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Red List for butterflies

Half of British butterfly species appear on a new Red List
Katie Hill - Editor-in-Chief, My Green Pod
Adonis blue butterfly n a wild meadow flower ready to fly

The latest Red List assessment of butterflies, published today, reveals a 26% increase in the number of species threatened with extinction.

The results have led wildlife charity Butterfly Conservation to warn that time is running out to save some of Britain’s best-loved insects.

UK’s threatened butterflies

Scientists from Butterfly Conservation assessed all the butterfly species that have bred regularly in Great Britain against the rigorous criteria of extinction risk set out by the International Union for Conservation of Nature (IUCN).

They put together the new Red List, published today in the journal Insect Conservation and Diversity, using data gathered by volunteers through the UK Butterfly Monitoring Scheme and Butterflies for the New Millennium recording scheme.

Of the 62 species assessed, four are extinct in Britain (black-veined white, large black tortoiseshell, large copper and mazarine blue) with 24 (41% of the remaining species) classed as threatened (eight Endangered, 16 Vulnerable) and a further five (9%) as Near Threatened.

‘Shockingly, half of Britain’s remaining butterfly species are listed as threatened or Near Threatened on the new Red List. Even prior to this new assessment, British butterflies were among the most threatened in Europe, and now the number of threatened species in Britain has increased by five, an increase of more than one-quarter.

‘While some species have become less threatened, and a few have even dropped off the Red List, the overall increase clearly demonstrates that the deterioration of the status of British butterflies continues apace.’

Head of science for Butterfly Conservation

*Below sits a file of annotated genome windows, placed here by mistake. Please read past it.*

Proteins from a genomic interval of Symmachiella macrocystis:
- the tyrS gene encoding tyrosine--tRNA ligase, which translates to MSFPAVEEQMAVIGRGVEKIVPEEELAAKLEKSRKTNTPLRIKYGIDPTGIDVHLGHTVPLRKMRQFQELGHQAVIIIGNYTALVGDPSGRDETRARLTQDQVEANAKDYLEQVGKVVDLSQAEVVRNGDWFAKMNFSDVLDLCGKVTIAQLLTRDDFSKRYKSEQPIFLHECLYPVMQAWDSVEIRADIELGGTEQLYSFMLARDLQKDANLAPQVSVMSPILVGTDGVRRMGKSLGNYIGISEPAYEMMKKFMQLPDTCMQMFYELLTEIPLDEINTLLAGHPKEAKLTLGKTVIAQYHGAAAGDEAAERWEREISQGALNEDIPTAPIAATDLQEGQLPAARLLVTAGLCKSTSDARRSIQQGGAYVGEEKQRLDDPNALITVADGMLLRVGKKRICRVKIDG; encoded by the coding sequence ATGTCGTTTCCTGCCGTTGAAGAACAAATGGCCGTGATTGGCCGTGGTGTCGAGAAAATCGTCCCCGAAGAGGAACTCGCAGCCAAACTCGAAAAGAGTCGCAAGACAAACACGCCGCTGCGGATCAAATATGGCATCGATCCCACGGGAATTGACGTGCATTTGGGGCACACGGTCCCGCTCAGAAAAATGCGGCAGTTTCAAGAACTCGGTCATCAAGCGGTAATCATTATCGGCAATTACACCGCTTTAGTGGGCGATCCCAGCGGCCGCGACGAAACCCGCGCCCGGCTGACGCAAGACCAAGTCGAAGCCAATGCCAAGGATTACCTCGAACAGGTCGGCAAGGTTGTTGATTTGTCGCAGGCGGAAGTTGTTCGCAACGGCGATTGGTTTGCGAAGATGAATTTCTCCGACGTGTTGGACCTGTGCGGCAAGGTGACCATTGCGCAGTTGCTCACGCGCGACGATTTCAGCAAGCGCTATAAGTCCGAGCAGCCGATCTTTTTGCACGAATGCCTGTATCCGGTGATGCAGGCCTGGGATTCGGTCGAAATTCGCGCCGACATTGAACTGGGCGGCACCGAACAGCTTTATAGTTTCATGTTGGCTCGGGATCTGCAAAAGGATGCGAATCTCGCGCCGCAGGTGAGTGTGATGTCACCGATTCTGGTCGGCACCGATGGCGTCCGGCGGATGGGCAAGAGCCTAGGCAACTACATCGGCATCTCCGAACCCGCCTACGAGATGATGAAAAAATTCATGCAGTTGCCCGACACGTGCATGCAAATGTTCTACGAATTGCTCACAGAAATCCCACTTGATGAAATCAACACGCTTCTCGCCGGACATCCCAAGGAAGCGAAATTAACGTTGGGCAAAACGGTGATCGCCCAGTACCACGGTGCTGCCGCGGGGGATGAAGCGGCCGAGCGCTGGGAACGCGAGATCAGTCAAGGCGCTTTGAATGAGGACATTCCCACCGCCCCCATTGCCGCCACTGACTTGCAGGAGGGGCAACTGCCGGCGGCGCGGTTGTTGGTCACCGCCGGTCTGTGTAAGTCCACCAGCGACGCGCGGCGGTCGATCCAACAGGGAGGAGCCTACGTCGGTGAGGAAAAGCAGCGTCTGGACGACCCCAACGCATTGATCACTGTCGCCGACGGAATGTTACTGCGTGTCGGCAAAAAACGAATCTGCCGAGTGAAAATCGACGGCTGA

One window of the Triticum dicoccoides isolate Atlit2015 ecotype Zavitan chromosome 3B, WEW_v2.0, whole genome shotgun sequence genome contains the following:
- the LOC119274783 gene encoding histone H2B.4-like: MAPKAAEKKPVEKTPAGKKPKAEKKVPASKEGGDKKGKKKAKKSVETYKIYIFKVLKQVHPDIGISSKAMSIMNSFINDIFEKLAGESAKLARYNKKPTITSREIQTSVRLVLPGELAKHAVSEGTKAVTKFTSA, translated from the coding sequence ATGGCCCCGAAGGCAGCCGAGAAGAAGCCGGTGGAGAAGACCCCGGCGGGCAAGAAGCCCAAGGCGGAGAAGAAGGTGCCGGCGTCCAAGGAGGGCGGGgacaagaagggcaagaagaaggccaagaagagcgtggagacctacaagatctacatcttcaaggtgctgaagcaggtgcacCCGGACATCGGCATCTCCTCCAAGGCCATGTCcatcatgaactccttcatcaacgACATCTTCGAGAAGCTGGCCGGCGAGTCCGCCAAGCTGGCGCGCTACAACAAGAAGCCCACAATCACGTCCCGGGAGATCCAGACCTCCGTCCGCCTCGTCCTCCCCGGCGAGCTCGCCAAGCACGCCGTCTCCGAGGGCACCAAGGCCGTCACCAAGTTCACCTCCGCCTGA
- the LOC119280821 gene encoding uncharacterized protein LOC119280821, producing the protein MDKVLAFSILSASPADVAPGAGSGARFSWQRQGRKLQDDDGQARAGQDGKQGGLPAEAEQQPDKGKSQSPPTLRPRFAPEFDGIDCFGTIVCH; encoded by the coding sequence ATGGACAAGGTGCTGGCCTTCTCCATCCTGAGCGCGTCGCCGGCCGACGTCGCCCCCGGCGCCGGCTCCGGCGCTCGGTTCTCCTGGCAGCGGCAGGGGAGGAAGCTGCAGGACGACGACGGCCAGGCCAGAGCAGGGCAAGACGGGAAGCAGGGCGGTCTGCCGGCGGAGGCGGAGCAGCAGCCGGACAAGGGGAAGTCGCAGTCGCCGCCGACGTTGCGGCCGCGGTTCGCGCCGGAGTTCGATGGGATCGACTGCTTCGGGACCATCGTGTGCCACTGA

Butterflies and climate change

While land-use change remains the most important driver of decline, the impact of climate change on butterflies is also evident in the new Red List.

All four British butterflies with northerly distributions, adapted to cooler or damper climates, are now listed as threatened (the large heath, Scotch argus and northern brown argus) or Near Threatened (the mountain ringlet).

Both the large heath and the grayling have moved from Vulnerable to Endangered, and seven species have moved from Near Threatened to threatened, including the beautiful swallowtail and Adonis blue.

Two new species have been added for the first time – Scotch argus, which is listed as Vulnerable, and dark green fritillary, listed as Near Threatened.

Conservation success

It isn’t bad news for all butterfly species though, with some improvement in status for those that have been the focus of concentrated conservation effort offering hope for other species.

The large blue, which became extinct in Great Britain in 1979 and has been the subject of an intensive, ongoing and highly successful reintroduction programme, has moved from Critically Endangered to Near Threatened.

The high brown fritillary, also formerly listed as Critically Endangered, has moved to Endangered, which is likely the result of intense conservation work from Butterfly Conservation alongside other organisations.

The Duke of Burgundy and pearl-bordered fritillary, which have also benefited from much targeted conservation effort, both moved from Endangered to Vulnerable.

‘Where we are able to target conservation work, we have managed to bring species back from the brink, but with the extinction risk increasing for more species than are decreasing, more must be done to protect our butterflies from the effects of changing land management and climate change.

‘Without action it is likely that species will be lost from Britain’s landscapes for good, but Butterfly Conservation is taking bold steps to improve key landscapes for butterflies and reduce the extinction risk of many threatened species.’

Head of science for Butterfly Conservation

The production of the new Red List of British butterflies has been led by Butterfly Conservation with input and funding from Natural England.

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